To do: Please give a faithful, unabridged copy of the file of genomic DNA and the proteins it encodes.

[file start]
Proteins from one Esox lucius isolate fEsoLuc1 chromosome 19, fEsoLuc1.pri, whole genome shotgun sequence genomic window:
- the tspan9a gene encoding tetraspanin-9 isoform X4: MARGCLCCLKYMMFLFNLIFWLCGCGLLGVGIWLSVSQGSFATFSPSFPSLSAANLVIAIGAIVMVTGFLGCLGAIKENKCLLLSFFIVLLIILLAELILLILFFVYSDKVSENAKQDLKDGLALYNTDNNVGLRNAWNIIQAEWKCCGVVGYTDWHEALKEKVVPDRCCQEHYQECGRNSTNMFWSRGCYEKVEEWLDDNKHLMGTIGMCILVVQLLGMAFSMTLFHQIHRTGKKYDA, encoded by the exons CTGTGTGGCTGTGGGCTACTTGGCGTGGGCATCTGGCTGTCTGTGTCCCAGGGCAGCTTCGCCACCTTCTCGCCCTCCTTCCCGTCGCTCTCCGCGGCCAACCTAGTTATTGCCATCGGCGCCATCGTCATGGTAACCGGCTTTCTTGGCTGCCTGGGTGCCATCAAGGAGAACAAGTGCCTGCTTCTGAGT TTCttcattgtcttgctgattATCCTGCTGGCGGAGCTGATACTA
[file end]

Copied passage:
Proteins from one Esox lucius isolate fEsoLuc1 chromosome 19, fEsoLuc1.pri, whole genome shotgun sequence genomic window:
- the tspan9a gene encoding tetraspanin-9 isoform X4: MARGCLCCLKYMMFLFNLIFWLCGCGLLGVGIWLSVSQGSFATFSPSFPSLSAANLVIAIGAIVMVTGFLGCLGAIKENKCLLLSFFIVLLIILLAELILLILFFVYSDKVSENAKQDLKDGLALYNTDNNVGLRNAWNIIQAEWKCCGVVGYTDWHEALKEKVVPDRCCQEHYQECGRNSTNMFWSRGCYEKVEEWLDDNKHLMGTIGMCILVVQLLGMAFSMTLFHQIHRTGKKYDA, encoded by the exons CTGTGTGGCTGTGGGCTACTTGGCGTGGGCATCTGGCTGTCTGTGTCCCAGGGCAGCTTCGCCACCTTCTCGCCCTCCTTCCCGTCGCTCTCCGCGGCCAACCTAGTTATTGCCATCGGCGCCATCGTCATGGTAACCGGCTTTCTTGGCTGCCTGGGTGCCATCAAGGAGAACAAGTGCCTGCTTCTGAGT TTCttcattgtcttgctgattATCCTGCTGGCGGAGCTGATACTA